If you ever considered yourself a “scene kid” or at least part of the emo scene in the mid to early 2000s, you’re probably familiar with the name Family Force 5. The crunk rock fivesome from Atlanta became best known for their rock hits “Cray Button” and “BZRK,” keeping fans entertained with quirky on-and-off-stage antics in their heyday.
Like many of the bands from that era, Family Force 5 had largely faded into the emo oblivion. But thanks to brother bandmates Jacob and Josh Olds, the former fivesome has found a new life – this time in duo form, under the new moniker FF5.
“It is the same guys, but it is completely different,” Josh says of the group’s new name and rebirth. “We’re not unhappy with what we accomplished [as Family Force 5]. It’s kinda like a fresh start – like, ‘Let’s wipe the slate clean, but we don’t wanna push fans away.”
With Jacob moving from behind the drums to center stage — taking over the frontman duties that were once his older brother Solomon’s — the group was already forced to make a major transition. Solomon’s gravelly vocals helped Family Force 5 lean into rock ‘n’ roll, while Jacob’s cleaner, smoother sound sways FF5 more towards funky pop – part of what resulted in the change in the first place.
When Solomon decided to leave the group to focus on his family about four and a half years ago, Jacob, Josh and their non-sibling bandmates had some re-evaluating to do. Everyone aside from Josh and Jacob was looking to continue in the rock realm, so the group naturally disbanded, allowing the brothers to take things to the dancier, poppier place they desired.
“The energy is way more melodic than it ever was with my brother,” Jacob explains. “It’s a little more smooth, but it has this Prince-esque vibe that is a little bit more sexy. That energy comes through.”
Jacob isn’t exaggerating when he says the energy comes through, evidenced on FF5’s new EP El Compadre, officially out on Curb Records Friday (March 2) and premiering on Billboard today (March 1). The guys first introduced the project with the airy open-road anthem “Fire on the Highway” in January, which Jacob says was very heavily influenced by the ‘80s and synth-pop, as was most of the EP.
“[“Fire On The Highway”] totally reminds me of something you would hear in a John Hughes movie, growing up with these teenagers trying to figure out who they are,” he says. “It very much was taken there, like, ‘What could we write that could possibly be the soundtrack to kids’ life right now?’”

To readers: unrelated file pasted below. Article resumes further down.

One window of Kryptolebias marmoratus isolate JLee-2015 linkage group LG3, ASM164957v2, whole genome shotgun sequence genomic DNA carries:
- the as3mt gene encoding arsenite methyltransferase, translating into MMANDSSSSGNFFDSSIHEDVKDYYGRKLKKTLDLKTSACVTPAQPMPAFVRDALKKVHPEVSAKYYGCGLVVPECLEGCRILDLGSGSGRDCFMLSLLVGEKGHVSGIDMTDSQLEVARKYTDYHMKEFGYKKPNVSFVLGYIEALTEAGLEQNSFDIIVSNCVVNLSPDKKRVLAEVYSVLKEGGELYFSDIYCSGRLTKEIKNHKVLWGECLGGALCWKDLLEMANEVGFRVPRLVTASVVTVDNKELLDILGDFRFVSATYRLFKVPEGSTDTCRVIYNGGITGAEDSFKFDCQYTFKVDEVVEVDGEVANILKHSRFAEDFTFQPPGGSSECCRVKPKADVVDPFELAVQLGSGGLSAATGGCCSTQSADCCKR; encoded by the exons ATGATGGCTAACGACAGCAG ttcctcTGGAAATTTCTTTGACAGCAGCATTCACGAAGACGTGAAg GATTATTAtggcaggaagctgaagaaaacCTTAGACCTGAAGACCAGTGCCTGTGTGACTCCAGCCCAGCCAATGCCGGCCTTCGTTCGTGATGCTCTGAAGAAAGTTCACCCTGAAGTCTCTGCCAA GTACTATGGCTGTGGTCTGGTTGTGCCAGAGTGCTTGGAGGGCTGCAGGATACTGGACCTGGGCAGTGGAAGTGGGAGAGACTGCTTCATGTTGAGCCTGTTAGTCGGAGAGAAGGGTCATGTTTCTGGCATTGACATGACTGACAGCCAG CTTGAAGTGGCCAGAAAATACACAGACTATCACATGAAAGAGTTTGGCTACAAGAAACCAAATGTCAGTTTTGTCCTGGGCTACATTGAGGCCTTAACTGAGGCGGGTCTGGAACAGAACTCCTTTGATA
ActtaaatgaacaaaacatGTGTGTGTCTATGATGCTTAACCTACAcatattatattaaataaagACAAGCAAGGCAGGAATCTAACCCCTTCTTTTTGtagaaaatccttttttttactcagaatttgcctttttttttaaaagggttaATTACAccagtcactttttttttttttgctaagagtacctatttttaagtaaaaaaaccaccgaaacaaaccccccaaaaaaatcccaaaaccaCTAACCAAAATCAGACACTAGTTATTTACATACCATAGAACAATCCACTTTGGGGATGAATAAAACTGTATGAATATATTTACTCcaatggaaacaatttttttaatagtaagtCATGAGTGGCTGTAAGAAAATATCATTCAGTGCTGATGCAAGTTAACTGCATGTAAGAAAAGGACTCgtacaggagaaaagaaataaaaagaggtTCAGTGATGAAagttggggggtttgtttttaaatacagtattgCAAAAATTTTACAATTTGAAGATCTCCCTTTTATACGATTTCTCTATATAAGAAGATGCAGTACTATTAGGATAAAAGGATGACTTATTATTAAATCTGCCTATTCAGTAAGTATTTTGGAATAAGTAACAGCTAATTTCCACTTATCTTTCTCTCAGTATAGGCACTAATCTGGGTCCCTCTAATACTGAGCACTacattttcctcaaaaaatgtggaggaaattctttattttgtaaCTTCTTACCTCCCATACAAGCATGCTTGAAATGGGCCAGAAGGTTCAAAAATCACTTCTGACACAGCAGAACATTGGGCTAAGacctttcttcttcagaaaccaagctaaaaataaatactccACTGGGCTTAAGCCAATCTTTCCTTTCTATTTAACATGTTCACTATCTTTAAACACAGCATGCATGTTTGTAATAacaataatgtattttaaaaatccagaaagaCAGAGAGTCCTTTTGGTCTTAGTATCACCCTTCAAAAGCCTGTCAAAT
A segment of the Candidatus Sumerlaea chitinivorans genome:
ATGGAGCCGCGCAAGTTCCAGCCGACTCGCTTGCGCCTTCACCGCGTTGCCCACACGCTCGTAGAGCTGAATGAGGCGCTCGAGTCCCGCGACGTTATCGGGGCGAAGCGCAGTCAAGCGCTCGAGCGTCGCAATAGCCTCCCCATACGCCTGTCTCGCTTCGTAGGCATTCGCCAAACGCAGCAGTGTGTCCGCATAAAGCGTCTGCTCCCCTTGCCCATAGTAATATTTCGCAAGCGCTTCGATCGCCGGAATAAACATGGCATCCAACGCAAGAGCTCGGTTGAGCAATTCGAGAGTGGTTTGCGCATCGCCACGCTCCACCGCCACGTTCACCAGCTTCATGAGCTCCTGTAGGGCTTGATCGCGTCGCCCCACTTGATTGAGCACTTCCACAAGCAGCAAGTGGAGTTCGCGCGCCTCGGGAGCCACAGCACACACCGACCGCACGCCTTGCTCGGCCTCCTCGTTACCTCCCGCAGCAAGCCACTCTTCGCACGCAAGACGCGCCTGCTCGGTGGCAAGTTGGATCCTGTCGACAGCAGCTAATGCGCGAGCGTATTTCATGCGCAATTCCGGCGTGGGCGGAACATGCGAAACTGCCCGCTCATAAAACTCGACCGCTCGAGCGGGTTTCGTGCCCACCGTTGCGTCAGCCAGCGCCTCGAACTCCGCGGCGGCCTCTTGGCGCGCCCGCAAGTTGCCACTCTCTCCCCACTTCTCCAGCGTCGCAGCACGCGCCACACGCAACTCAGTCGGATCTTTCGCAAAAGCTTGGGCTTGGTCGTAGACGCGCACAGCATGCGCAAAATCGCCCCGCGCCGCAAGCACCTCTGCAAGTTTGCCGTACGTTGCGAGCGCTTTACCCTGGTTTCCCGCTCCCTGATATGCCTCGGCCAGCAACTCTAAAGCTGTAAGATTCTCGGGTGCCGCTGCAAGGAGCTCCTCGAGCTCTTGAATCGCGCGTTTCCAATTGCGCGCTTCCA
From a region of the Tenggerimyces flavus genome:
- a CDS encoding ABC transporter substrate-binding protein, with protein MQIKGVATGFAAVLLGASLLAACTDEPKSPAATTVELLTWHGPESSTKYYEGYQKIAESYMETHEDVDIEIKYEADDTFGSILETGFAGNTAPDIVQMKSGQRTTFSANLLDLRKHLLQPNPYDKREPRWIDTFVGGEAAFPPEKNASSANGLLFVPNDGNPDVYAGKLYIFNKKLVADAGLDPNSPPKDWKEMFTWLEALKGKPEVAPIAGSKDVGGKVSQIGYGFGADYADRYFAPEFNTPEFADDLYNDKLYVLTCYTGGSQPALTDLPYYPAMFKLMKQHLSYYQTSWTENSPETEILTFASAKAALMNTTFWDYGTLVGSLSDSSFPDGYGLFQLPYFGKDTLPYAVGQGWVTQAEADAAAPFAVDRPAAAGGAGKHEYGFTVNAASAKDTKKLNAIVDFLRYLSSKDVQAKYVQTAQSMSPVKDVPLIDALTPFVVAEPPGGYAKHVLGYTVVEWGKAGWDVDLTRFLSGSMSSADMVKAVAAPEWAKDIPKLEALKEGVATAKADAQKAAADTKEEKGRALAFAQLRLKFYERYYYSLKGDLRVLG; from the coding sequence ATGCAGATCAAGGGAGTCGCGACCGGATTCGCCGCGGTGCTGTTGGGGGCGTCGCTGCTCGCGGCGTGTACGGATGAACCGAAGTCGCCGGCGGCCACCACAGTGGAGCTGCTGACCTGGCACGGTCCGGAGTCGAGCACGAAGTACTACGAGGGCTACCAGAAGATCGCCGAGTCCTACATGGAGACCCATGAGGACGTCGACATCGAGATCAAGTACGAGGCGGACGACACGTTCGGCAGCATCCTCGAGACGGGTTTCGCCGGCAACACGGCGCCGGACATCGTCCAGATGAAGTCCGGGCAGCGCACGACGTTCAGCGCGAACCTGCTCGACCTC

The rest of the seven-song set sees the Olds brothers combining heavy drums with electro-pop sounds on tracks like the funky “Sweatband” and almost dreamy “Stardust.” Lyrically, FF5 haven’t steered too far from the eccentric ways of Family Force 5, especially true on the hilariously hyped-up “Tiger Night,” a metaphorical track about a wild night out that’s “so ferocious.”
The same can be said about their bold aesthetic both on the yellow-drenched El Compadre cover, and in their wacky personal styles, as unconventionality has always been part of group’s brand. And when it comes to the live show element of FF5, Jacob and Josh promise just as much craziness as fans witnessed in the Family Force 5 days.
“I think that’s our mantra whether it was Family Force 5 or FF5 — ‘What’s going to keep this person’s attention?’” Jacob says. “It’s gonna be us running across the stage or dancing or jumping on trampolines. Live show and FF5 go hand in hand.”
Jacob and Josh are particularly amped to put out FF5’s new music because, while they loved being part of the pop-punk scene in the 2000s, the way music has evolved into an almost genre-less era – and subsequently, listeners are more open-minded – is inspiring.
“It’s very empowering for artists like us,” Jacob says. “It’s a really cool and encouraging time in music.”
As for the EP title El Compadre, it’s not as random as you might think. El Compadre is Josh and Jacob’s favorite Mexican joint in Los Angeles, and in fact, it has played a major role in their band’s career.
“As funny as it sounds, a Mexican restaurant has been a milestone in our lives,” Josh says with a laugh. “We had our first meeting when we signed our first deal with Maverick at El Compadre. We had a meeting when we got dropped from Maverick at El Compadre. We had a meeting when we signed to Capitol at El Compadre. We kinda started there, and we keep going back when cool stuff keeps happening.”
And perhaps most importantly, as Jacob adds, “They have the best salsa ever.”
The guys will be making a trip to LA the week after their EP’s release and will be stopping by El Compadre for another fortuitous meal (“Maybe we can just talk to the owner and see if we can buy stock in the restaurant,” Josh jokes). What kind of career moment their latest visit will entail is eagerly anticipated, but at least at that point the guys will know they have a fun ‘80s-pop EP – and plenty of yummy Mexican food – to celebrate.
“What could be better than a John Hughes movie and a bowl of salsa?” Jacob says. “It’s the simple things in life!”
Check out El Compadre below.